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The Behringer A500s I use must be about the cheapest such amplifiers. Around 120 watts per channel with around 0.02% distortion, flat frequency response and adequately low noise. In other words, transparent under all sensible circumstances.
I'm sure there are others, possibly Behringer's newer A800, even more power, and current price around £169 including our 20% sales tax. Hard to get cheaper. SOTA it isn't, but adequate for audible transparency.

S.
Was the A500 measured? I wouldnt mind if it isnt sota.
 

Honken

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The forum has a search button and a review index y'know. It and its bigger brother have both been measured here. I'm no expert, but it wouldn't surprise me if some people could discern the difference between these two even with music considering the frequency responses of the two. But I doubt that I would be able to myself, I have no golden ears.
 

levimax

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Aside from tube amps, I can't think of a way to design an amplifier without it being 'neutral' within its operating limits, if good design practice has been followed. Sure, its possible to design what are essentially 'effects boxes' but I don't consider them serious high fidelity amplifiers.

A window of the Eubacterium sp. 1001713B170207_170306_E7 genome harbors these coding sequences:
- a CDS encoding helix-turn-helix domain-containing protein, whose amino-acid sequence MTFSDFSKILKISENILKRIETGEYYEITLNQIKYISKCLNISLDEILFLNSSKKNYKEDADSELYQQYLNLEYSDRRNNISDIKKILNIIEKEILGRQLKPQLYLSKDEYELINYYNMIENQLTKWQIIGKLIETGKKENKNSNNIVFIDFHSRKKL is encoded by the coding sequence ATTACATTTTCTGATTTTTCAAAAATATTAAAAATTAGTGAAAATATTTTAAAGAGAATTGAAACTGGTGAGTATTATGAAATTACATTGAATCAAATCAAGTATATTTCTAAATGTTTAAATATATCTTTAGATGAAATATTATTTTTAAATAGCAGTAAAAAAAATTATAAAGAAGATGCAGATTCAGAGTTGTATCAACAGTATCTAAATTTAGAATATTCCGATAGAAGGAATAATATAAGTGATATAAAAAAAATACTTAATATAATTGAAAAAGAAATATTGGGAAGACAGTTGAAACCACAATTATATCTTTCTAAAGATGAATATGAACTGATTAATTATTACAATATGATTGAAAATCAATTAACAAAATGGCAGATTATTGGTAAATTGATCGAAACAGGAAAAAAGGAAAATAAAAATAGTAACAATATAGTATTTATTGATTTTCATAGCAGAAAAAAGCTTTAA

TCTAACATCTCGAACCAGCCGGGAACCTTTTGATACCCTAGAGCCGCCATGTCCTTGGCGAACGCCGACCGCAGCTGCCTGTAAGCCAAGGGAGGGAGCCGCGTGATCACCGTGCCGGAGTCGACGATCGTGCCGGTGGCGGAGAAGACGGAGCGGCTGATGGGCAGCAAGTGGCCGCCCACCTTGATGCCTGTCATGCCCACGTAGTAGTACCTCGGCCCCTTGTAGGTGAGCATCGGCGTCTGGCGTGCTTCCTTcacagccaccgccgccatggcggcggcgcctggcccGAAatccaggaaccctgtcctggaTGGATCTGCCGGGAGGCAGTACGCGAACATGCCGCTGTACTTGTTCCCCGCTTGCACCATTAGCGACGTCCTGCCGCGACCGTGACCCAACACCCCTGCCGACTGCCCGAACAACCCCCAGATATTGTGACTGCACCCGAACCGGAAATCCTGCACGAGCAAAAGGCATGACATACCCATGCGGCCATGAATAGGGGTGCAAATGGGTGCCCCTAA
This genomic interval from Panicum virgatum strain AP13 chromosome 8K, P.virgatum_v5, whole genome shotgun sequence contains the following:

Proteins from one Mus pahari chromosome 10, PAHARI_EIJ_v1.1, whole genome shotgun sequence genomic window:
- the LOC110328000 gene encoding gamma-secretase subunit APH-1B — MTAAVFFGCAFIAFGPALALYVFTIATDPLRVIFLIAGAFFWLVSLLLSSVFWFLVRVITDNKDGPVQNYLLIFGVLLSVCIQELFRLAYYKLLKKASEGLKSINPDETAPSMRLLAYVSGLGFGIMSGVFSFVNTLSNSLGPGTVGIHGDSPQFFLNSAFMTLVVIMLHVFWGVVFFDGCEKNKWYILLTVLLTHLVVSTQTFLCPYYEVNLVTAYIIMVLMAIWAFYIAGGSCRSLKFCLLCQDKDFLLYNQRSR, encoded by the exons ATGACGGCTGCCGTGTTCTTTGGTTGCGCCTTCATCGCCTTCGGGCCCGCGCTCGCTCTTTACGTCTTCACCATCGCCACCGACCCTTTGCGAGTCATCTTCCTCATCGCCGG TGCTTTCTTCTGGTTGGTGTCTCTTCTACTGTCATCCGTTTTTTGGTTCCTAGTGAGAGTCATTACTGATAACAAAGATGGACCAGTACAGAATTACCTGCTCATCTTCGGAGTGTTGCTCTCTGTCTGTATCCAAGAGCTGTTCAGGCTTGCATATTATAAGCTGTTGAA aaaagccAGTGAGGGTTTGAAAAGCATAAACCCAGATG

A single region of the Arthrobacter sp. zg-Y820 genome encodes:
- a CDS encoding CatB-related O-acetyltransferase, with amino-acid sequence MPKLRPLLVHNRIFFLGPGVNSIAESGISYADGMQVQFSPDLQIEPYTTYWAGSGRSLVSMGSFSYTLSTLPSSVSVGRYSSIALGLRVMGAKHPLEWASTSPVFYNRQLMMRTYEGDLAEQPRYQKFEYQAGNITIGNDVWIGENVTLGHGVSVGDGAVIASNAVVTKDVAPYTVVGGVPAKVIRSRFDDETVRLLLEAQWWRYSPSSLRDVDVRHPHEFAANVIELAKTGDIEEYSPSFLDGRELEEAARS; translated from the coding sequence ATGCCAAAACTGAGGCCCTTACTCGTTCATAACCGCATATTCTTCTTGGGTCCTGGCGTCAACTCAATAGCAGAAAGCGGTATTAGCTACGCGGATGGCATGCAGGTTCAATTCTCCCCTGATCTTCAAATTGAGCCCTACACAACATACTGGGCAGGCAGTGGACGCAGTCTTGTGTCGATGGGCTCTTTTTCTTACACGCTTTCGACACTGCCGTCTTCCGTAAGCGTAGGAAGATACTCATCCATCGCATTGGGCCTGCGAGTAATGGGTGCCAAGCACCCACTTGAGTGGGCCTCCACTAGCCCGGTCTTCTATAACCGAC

The only thing I notice on Amir's amp reviews is that some of the cheaper Class D amps become load dependent and the FR does change quite a bit based on the speaker load. This is not "on purpose voicing" but rather "save money on output filtering". https://www.audiosciencereview.com/...azon-basics-80-watt-class-d-amp-review.20943/
 
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MarkWinston

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You could look thru the reviews done here acand on various other sites that measure and rank them yourself....but by "amp" are you referring to only power amps?
Mostly integrated, that consists of pre and possible a dac.